Ngozi-Okonjo-IwealaThe continued dominance of Nigeria’s total exports by petroleum products, will make the country remain highly exposed to the risks in global oil market, a report has warned.

The report also insisted that the development in the United States’ shale oil and gas industry would in the long-run lead to deterioration in the country’s earnings from crude oil.

The Ecobank Group, which stated this in a report titled: ‘Nigeria – Our Insight’, urged the federal government to diversify the economy and to adopt fiscal discipline.

The report argued that in the short-term, Nigeria’s outlook would be subject to a number of risks despite the federal government’s recent plans to accelerate its reform programme.

Although the non-oil economy has posted strong growth in recent years, it maintained that the oil sector would continue to dominate government revenues and foreign exchange earnings in the short term, “leaving the country vulnerable to oil price shocks and volatility.”

“Moreover, external demand for Nigeria’s crude oil will be undermined by a combination of factors, notably the US sequestration automatic spending cuts, China’s economic rebalancing policy (which should drive domestic growth via consumption rather than investment and exports), and the US’ shale oil and gas revolution.

“Already, increased US hydrocarbons self-sufficiency has led to Nigeria’s crude oil exports to the US dropping to 34 per cent of total exports from 45 per cent in 2006. While we do not expect this development to lead to the collapse of Nigeria’s oil sector, the country’s long-term oil export prospects will become increasingly undermined as US shale oil and gas production gain momentum,” it warned.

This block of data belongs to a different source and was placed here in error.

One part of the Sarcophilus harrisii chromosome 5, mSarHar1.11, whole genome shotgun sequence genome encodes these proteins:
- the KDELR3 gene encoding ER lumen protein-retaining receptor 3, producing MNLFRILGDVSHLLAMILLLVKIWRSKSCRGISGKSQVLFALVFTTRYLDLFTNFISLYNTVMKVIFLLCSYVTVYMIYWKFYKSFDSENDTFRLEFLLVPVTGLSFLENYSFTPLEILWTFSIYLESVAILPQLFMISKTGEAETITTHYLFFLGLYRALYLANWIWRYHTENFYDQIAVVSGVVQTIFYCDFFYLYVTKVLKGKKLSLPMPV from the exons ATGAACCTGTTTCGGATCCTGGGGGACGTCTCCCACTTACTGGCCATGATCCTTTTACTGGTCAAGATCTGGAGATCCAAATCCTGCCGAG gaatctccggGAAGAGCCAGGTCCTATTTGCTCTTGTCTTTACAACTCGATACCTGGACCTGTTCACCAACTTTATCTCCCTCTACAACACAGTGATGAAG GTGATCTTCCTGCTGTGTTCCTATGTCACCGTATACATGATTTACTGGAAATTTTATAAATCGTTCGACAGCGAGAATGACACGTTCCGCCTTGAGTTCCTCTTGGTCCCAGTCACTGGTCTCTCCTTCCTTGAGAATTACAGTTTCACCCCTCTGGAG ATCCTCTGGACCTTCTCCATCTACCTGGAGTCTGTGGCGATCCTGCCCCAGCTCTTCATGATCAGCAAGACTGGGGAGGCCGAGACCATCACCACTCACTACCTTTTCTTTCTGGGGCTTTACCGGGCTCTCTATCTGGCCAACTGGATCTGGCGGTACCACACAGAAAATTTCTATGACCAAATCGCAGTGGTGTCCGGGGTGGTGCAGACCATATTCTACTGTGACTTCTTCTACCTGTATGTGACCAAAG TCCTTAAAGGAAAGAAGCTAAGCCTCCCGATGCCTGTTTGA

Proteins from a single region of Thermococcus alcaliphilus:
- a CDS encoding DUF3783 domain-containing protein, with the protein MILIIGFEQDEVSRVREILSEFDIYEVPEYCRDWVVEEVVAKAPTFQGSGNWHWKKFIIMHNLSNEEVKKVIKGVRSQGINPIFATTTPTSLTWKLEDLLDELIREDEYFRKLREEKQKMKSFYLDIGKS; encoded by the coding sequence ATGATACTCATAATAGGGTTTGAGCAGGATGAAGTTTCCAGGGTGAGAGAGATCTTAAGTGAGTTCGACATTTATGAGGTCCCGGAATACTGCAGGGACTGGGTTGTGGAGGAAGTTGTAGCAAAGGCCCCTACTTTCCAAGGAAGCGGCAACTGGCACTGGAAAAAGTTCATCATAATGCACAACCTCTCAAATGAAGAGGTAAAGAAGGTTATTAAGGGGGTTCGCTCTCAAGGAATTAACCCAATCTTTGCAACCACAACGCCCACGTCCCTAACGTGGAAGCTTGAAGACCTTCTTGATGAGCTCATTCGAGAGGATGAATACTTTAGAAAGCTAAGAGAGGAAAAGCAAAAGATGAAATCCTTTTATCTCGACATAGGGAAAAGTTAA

However, the report declared that although encouragingly, the government had increased its efforts to seek other export markets (particularly Asia), there is also a need for it to maintain fiscal discipline to safeguard macroeconomic stability, diversify the economy, improve public financial management, and increase foreign reserves.

Additionally, it stated that in the domestic front, the key risks stemmed from the country’s high security threat, which it argued had hampered investment expansion, continued power outages, “which remain a major constraint to doing business in the country, and from ongoing investor uncertainty associated with the review of the upstream fiscal regime under the Petroleum Industry Bill.”

It added: “The country also faces huge infrastructure deficits. While progress is likely in some areas, overall, these challenges will continue to be the main difficulties that the economy will face over the short to medium term.

“However, Nigeria’s debt situation will remain vulnerable to any unexpected large drop in oil prices or other macroeconomic shock to the economy; this could lead to renewed debt distress. This factor will continue to weigh on the country’s sovereign credit rating. Amid this and other factors, Nigeria’s sovereign foreign currency long-term credit ratings remain below investment grade, albeit with a stable outlook. The outlook for Nigeria’s ratings compares more favourably than that of South Africa, which has a negative outlook.”

Commenting on the outlook for the naira, the report stressed that the downward pressure would remain on the naira.


Information from This Day was used in this report.